Host response of lung cells to virulent Bacillus anthracis

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Title: Host response of lung cells to virulent Bacillus anthracis
Author: Linsey Alison Yeager
Abstract: Bacillus anthracis , the etiological agent of anthrax , is a Gram -positive , spore -forming bacterium that is classified as a Category A select agent . The current paradigm in anthrax literature labels the alveolar macrophage (MØ ) as the primary cell utilized by spores as a safe site for germination and transport to host lymphatics . This study was the first to report that , unlike their murine counterparts , human alveolar MØs mediate the killing of the majority of internalized virulent B . anthracis spores /vegetative cells via a robust oxidative burst . However , ~23 % of dormant spores remained viable at 24h post -infection . The “persistence” of some spores may allow them to hide long enough to avoid the first wave of the immune response and germinate later . Although the majority of MØs survived spore infection , a small percentage succumbed to infection via apoptosis . \r \n B . anthracis produces edema toxin (EdTx ) , an adenylate cyclase that increases cAMP levels in host cells . EdTx significantly suppressed human alveolar MØ phagocytosis of Ames spores , accompanied by cytoskeletal changes such as decreased cell spreading and F -actin content . Further , EdTx altered protein levels /activity of cAMP -dependent PKA and exchange protein activated by cAMP (Epac ) . Including PKA - and Epac -selective cAMP analogs confirmed the involvement of both pathways in this inhibition . This suggests that EdTx -generated cAMP weakens the host immune response by impairing cytoskeletal functions essential for MØ phagocytosis via signaling by PKA and Epac . \r \n Finally , the transcriptional response of murine lungs to inhalational infection with Ames spores was addressed using GeneChip analysis . Although few transcriptional alterations (15 genes ) were detected in the lungs 8h post -infection , important inflammatory genes were both up - and down -regulated , indicating that the lung recognized microbial infection . After 48h , greater transcriptional changes (46 genes ) occurred and many of the elevated genes serve protective roles , likely assisting the lungs in combating infection while shielding itself from inflammation -induced damage . \r \n The research presented in this report provides new insight into the interaction between anthrax spores and human alveolar MØs , illustrates a novel suppressive role for EdTx , and identifies affected lung genes during in vivo anthrax infection , potentially yielding new opportunities to develop novel therapeutic strategies against this deadly disease . \r \n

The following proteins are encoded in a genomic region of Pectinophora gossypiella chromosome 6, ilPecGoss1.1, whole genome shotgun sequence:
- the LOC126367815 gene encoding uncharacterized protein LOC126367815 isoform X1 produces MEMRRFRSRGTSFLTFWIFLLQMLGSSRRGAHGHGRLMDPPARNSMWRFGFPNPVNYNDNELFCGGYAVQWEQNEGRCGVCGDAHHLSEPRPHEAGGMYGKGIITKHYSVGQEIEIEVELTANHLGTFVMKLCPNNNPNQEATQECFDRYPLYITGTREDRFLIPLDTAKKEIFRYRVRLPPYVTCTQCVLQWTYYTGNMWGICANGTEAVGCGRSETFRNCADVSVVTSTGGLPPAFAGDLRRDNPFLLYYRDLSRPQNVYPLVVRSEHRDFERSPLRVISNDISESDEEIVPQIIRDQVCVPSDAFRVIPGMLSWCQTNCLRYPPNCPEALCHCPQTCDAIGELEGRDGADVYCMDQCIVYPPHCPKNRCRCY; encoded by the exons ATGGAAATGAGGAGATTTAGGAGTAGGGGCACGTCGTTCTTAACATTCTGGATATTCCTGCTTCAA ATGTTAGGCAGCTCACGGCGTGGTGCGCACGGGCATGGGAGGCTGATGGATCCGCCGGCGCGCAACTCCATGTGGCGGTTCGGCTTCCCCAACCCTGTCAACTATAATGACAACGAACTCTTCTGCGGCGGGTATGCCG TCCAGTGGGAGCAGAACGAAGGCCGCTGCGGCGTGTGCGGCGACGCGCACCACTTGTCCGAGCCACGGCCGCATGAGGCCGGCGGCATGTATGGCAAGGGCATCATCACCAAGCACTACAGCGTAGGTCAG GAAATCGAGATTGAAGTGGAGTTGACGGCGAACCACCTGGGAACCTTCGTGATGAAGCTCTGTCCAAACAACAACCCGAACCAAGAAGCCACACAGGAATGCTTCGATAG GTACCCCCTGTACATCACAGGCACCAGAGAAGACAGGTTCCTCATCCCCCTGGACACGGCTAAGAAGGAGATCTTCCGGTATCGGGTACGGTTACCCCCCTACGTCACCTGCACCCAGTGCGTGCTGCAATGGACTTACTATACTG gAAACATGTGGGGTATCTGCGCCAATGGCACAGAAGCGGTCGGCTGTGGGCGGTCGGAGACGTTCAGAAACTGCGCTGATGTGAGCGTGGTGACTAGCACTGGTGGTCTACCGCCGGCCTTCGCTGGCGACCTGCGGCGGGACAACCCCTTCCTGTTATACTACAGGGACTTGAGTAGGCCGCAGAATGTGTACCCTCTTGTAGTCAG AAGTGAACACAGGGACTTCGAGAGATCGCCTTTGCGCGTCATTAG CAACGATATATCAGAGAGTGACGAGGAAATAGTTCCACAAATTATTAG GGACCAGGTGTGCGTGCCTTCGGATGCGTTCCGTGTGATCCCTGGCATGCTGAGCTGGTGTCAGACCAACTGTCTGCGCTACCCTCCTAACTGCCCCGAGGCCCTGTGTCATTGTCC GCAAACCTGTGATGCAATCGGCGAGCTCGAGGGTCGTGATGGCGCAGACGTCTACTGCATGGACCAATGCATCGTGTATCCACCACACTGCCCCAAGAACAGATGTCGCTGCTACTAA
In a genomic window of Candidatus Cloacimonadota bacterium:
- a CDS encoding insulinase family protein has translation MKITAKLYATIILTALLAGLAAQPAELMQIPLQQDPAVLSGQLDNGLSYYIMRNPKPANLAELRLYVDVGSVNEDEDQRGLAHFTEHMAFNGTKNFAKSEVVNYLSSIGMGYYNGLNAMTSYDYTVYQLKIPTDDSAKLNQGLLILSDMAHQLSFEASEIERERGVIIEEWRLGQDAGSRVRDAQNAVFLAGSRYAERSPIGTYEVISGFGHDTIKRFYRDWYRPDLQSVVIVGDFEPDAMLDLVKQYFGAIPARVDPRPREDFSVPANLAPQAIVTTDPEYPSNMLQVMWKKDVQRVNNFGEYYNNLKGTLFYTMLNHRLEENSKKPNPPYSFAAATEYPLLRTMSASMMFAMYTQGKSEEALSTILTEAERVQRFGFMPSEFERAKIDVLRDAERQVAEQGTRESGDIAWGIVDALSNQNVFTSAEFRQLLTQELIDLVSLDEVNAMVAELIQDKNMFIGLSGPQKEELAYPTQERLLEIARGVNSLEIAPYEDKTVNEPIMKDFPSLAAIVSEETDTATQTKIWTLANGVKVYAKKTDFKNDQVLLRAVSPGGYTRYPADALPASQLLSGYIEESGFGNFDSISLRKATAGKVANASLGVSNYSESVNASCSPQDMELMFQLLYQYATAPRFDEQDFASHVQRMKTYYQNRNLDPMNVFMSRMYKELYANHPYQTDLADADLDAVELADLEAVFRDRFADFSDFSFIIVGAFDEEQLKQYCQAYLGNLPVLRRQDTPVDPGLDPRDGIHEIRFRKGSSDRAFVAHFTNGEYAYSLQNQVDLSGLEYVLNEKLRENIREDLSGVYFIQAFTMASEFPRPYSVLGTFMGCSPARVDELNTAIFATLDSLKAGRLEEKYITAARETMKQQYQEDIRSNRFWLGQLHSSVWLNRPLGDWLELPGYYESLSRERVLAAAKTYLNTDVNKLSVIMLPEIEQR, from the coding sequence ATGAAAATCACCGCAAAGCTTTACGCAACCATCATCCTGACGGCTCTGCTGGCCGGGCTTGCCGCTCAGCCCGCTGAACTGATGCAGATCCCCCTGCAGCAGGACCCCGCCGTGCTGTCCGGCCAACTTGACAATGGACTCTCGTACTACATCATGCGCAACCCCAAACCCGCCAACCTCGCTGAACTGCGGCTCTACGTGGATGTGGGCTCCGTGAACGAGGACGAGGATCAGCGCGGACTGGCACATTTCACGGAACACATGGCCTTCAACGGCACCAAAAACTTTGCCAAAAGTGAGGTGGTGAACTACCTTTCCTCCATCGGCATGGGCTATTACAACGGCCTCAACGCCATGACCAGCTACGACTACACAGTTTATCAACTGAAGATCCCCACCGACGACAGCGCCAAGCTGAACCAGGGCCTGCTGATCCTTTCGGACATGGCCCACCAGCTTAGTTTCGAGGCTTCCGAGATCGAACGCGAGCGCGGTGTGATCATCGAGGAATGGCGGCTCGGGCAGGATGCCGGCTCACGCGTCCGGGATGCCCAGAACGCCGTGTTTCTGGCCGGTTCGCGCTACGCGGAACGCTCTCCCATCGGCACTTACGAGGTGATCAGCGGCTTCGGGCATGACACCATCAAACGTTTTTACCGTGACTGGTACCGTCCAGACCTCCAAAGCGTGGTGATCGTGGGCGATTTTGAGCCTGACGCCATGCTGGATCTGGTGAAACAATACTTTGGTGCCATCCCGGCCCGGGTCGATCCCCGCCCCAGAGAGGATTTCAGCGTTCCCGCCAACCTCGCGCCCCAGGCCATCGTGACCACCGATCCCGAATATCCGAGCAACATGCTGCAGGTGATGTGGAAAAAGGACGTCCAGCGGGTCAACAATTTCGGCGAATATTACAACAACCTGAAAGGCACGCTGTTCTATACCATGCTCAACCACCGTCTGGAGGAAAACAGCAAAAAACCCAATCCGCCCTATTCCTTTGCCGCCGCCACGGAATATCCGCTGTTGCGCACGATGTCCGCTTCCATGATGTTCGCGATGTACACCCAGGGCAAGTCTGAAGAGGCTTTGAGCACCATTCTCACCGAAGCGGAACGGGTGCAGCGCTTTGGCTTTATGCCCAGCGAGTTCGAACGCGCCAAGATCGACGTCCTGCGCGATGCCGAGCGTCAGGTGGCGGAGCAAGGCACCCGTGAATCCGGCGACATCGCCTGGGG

URI: http : / /hdl .handle .net /2152 .3 /279
Date: 2008-11-24


Host response of lung cells to virulent Bacillus anthracis. Doctoral dissertation, The University of Texas Medical Branch. Available electronically from http : / /hdl .handle .net /2152 .3 /279 .

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